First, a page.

Not only was there no year zero but there was no year 100, 150, 200 or anything else until the year 325 when they decided to set the year to the birth of christ. These scholars were pretty much guessing within +/- 4 years so I'm perfectly comfortable saying the millenium ended on dec. 31 1999.
  11. Jan 30, 2005 #10
    duck everyone, I've got another pet peeve coming on

    [assume loud dominating voice]
    god damnit!
    read about it
  12. Jan 30, 2005 #11

    You expect anyone to know that in this society?

    Jay Leno's "Jaywalking" segment is all i should need to point you to. Now go.
  13. Jan 30, 2005 #12
    who the hell is Greg?
  14. Jan 30, 2005 #13

    Either a) Greg Bernhardt
    or b) The guy the gregorian calendar is named after: Pope Gregory XIII
  15. Jan 30, 2005 #14


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    It's actually a French person who created the modern calendar.

    Why does everything have to involve Christ? I personally think he's not the most important person, or in fact I don't think he comes close to the most important person. He was a good man who loved life and shared it with everyone. People still do that today and we aren't on our knees praying to them.

    Who shall we pick?
  16. Jan 30, 2005 #15
    i didn't say who created it, i said the guy it was named for, the ruling pope at the time.
  17. Jan 30, 2005 #16


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    A French person who named it after the Pope.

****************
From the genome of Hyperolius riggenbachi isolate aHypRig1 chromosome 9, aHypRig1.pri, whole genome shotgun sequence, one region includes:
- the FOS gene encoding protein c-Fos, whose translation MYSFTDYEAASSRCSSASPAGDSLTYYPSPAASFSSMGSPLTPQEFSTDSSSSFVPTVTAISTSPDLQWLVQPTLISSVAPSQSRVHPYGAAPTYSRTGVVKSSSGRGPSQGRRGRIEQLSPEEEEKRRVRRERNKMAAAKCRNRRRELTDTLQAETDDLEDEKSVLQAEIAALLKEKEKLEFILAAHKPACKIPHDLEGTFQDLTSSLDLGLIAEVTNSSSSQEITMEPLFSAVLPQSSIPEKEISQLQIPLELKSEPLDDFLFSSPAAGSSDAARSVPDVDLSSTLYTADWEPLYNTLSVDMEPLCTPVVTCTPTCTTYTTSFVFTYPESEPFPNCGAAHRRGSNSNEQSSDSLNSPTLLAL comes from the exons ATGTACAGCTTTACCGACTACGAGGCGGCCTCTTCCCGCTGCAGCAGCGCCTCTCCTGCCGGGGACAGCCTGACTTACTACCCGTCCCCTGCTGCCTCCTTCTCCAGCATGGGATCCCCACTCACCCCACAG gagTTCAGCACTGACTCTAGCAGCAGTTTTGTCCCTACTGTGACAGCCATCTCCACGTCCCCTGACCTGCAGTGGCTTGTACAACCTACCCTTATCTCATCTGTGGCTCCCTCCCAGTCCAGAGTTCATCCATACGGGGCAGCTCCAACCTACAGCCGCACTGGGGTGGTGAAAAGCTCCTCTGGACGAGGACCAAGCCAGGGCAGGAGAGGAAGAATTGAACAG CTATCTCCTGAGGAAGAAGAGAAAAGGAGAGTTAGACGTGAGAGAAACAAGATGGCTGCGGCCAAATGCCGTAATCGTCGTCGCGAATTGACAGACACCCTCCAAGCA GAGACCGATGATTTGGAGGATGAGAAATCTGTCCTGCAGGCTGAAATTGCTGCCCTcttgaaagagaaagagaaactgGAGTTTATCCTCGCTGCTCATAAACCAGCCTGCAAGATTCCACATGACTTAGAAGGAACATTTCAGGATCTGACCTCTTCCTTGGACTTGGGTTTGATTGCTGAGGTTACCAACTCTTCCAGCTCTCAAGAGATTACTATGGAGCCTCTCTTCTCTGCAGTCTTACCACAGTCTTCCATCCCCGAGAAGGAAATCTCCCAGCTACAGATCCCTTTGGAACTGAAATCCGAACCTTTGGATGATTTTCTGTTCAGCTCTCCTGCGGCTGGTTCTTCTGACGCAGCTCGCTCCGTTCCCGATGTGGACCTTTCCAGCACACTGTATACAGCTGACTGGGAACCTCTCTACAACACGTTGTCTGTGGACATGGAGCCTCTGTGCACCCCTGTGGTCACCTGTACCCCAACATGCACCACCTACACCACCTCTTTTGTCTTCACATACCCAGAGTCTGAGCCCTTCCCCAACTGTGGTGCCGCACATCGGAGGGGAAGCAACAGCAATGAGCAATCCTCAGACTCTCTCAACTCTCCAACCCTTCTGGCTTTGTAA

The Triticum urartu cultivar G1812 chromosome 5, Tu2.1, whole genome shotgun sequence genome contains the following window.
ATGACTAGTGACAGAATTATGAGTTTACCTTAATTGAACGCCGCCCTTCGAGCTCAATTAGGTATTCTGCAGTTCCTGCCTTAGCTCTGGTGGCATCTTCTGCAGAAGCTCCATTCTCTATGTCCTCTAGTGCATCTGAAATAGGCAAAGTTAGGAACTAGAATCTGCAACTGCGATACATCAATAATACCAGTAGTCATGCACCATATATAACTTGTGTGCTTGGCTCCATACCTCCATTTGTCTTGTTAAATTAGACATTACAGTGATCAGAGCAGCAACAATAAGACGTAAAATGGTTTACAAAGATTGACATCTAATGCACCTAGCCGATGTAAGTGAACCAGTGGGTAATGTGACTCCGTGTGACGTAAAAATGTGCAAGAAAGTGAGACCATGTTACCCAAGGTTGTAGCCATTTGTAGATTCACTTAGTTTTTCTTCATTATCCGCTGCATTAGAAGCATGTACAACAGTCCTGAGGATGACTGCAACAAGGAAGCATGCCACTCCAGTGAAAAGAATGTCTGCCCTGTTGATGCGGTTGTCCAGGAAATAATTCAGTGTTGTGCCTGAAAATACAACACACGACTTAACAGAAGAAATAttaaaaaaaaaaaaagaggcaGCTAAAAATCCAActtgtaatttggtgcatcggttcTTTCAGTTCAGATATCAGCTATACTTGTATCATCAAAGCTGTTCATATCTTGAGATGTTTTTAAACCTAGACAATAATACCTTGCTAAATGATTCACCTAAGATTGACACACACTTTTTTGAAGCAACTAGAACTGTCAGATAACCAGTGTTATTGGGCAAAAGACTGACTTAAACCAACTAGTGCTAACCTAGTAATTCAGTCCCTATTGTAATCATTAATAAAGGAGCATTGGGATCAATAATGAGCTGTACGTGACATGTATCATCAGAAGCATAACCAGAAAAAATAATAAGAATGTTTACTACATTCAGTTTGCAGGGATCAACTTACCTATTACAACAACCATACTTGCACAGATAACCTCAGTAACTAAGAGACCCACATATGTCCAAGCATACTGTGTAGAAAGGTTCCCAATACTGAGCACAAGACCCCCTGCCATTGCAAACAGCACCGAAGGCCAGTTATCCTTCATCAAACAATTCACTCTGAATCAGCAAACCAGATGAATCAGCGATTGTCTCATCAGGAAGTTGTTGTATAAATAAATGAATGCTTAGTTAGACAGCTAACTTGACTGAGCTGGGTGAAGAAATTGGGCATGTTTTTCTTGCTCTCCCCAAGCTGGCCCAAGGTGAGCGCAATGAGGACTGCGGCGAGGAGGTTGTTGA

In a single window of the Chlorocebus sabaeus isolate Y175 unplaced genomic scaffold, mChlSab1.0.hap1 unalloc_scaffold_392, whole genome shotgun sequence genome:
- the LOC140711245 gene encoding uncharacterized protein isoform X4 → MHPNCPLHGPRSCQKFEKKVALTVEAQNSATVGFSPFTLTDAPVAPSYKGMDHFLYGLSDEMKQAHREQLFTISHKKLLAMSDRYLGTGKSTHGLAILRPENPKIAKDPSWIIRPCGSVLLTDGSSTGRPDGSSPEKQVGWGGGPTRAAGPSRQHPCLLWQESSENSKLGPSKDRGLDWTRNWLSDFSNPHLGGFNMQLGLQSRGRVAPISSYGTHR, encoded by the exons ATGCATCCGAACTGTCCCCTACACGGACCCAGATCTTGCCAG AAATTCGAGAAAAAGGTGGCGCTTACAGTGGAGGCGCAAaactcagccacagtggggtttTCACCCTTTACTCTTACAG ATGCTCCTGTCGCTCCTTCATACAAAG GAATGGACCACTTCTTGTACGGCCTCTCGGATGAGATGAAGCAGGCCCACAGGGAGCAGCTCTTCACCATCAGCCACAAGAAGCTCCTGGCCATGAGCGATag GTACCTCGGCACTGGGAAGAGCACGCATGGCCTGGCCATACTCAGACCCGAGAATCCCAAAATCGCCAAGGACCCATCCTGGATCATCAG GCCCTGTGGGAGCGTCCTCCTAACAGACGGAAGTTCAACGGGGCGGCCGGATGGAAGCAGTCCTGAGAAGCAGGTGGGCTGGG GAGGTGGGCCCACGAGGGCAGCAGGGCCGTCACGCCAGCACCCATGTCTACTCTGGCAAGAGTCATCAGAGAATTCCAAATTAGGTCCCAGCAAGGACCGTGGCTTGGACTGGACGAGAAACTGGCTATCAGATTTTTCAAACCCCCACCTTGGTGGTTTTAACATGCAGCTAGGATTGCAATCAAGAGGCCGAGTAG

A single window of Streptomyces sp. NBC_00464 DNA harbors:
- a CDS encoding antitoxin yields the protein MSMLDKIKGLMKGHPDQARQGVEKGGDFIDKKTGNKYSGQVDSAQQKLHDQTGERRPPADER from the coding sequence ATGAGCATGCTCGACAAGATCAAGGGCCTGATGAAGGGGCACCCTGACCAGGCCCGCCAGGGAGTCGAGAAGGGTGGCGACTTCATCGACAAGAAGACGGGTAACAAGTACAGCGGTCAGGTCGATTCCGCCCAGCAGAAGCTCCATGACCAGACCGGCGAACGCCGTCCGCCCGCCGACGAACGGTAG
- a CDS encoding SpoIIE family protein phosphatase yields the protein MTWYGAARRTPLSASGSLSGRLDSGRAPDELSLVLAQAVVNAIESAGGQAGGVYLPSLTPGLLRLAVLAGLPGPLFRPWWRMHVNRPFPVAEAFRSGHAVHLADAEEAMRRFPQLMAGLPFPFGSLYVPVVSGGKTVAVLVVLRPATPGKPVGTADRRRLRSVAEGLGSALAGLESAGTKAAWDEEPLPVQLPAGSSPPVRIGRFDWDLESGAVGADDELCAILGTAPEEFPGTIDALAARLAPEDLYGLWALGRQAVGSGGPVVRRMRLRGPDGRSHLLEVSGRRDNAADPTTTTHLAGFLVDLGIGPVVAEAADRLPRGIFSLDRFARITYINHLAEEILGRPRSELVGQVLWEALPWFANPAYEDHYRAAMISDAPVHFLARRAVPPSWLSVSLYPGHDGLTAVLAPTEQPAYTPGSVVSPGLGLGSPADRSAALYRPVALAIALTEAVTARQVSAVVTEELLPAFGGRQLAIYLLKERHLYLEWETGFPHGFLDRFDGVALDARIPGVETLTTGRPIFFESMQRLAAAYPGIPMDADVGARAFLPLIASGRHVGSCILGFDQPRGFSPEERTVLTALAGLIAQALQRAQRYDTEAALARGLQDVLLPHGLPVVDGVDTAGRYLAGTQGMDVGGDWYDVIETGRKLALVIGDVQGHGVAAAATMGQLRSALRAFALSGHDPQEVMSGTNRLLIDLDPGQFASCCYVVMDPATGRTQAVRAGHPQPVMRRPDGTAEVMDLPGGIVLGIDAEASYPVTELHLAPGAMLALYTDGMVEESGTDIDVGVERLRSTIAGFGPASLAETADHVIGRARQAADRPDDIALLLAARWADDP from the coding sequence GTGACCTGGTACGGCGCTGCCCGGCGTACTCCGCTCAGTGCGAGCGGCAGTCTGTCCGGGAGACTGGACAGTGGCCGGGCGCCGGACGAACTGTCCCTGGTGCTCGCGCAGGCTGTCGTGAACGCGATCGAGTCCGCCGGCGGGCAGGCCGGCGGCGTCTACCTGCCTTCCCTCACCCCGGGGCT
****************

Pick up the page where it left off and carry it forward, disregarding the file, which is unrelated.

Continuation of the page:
18. Jan 30, 2005 #17

    Still named after the pope, as i said.
  19. Jan 30, 2005 #18
    Many thanks


    What a wonderful bunch of responses. Some quite testy - correct that, most quite testy. Maybe I should have waited a few more years before I posed this question. It almost feels like 1999.

    The Christian calendar is the calendar in use by Christians; it is also in use by others who do not prescribe to the Christian faith, but it is not in use all over the world. You are correct that Gregorius (Pope Gregory XIII) improved the calendar set up by Julius Caesar who - I belief - also based it on a calendar that was in use already by others. Anyhow, the name tag is just a tag.

    I placed this question in the 'Logic' section and expected answers based on logic. Thanks, guys.
    Last edited: Jan 30, 2005
  20. Jan 30, 2005 #19


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    This whole thread raises the question: why does it matter? The calendar is based on an arbitrarily chosen date. So, it's the second millenium of Christianity (maybe we should wait until 2033 give or take a few years, since the death of Christ is more significant in Christianity than his birth), but other religions are further along than that (what year is it in the Jewish calendar and the Chinese calendar?, humans have been around even longer than that, and the Earth even longer than that. If you were in any doubt, I hope you celebrated both 2000 and 2001. Me, I'm just looking forward to celebrating 2006. :biggrin:
  21. Jan 30, 2005 #20
    The name game

    It does and it doesn't matter. I guess just like the guys correcting me on the Christian calendar we all want words to mean something specific and find agreement on the facts we use daily. Most people say that Mount Everest is the highest mountain on earth while a few others say that a mostly unknown mountain in South-America is the highest mountain. There is space to argue, to investigate and to wonder.

    How correct is the information I hear everyday? Should we be aware that information is just that, a chosen meaning that -in general- is accepted by everyone, but which meaning may be off. How do scientists use language, how do ordinary people use language? Is there a difference?

    Anyhow, I was looking around the threads in PhysicsForums and saw the Logic thread. I wanted to know what kind of responses I would get about this issue. So far, a few responses were a direct answer to my question. Others ignored the question. It has been interesting.
    Last edited: Jan 30, 2005